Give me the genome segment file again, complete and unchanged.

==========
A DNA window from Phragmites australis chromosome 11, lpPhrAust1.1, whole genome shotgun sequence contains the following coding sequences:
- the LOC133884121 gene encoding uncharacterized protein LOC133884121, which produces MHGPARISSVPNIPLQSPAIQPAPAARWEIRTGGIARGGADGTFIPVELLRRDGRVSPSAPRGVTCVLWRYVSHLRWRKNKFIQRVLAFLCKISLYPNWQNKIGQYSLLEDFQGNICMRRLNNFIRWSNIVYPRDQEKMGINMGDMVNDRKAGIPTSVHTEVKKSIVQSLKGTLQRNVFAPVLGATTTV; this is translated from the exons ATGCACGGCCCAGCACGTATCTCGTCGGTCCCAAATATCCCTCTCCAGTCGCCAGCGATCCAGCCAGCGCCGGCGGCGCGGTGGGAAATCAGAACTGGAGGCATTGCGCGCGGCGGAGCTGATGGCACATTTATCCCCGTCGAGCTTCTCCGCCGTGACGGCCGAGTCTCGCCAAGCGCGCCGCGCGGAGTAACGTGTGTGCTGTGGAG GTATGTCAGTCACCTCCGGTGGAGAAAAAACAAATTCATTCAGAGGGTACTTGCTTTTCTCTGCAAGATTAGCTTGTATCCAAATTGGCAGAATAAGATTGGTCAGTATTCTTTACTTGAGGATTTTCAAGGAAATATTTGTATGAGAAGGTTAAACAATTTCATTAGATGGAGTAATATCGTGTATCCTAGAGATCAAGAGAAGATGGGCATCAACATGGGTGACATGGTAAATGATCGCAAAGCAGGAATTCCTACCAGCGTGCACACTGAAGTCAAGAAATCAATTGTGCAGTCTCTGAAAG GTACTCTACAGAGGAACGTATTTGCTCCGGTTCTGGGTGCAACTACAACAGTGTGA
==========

A DNA window from Phragmites australis chromosome 11, lpPhrAust1.1, whole genome shotgun sequence contains the following coding sequences:
- the LOC133884121 gene encoding uncharacterized protein LOC133884121, which produces MHGPARISSVPNIPLQSPAIQPAPAARWEIRTGGIARGGADGTFIPVELLRRDGRVSPSAPRGVTCVLWRYVSHLRWRKNKFIQRVLAFLCKISLYPNWQNKIGQYSLLEDFQGNICMRRLNNFIRWSNIVYPRDQEKMGINMGDMVNDRKAGIPTSVHTEVKKSIVQSLKGTLQRNVFAPVLGATTTV; this is translated from the exons ATGCACGGCCCAGCACGTATCTCGTCGGTCCCAAATATCCCTCTCCAGTCGCCAGCGATCCAGCCAGCGCCGGCGGCGCGGTGGGAAATCAGAACTGGAGGCATTGCGCGCGGCGGAGCTGATGGCACATTTATCCCCGTCGAGCTTCTCCGCCGTGACGGCCGAGTCTCGCCAAGCGCGCCGCGCGGAGTAACGTGTGTGCTGTGGAG GTATGTCAGTCACCTCCGGTGGAGAAAAAACAAATTCATTCAGAGGGTACTTGCTTTTCTCTGCAAGATTAGCTTGTATCCAAATTGGCAGAATAAGATTGGTCAGTATTCTTTACTTGAGGATTTTCAAGGAAATATTTGTATGAGAAGGTTAAACAATTTCATTAGATGGAGTAATATCGTGTATCCTAGAGATCAAGAGAAGATGGGCATCAACATGGGTGACATGGTAAATGATCGCAAAGCAGGAATTCCTACCAGCGTGCACACTGAAGTCAAGAAATCAATTGTGCAGTCTCTGAAAG GTACTCTACAGAGGAACGTATTTGCTCCGGTTCTGGGTGCAACTACAACAGTGTGA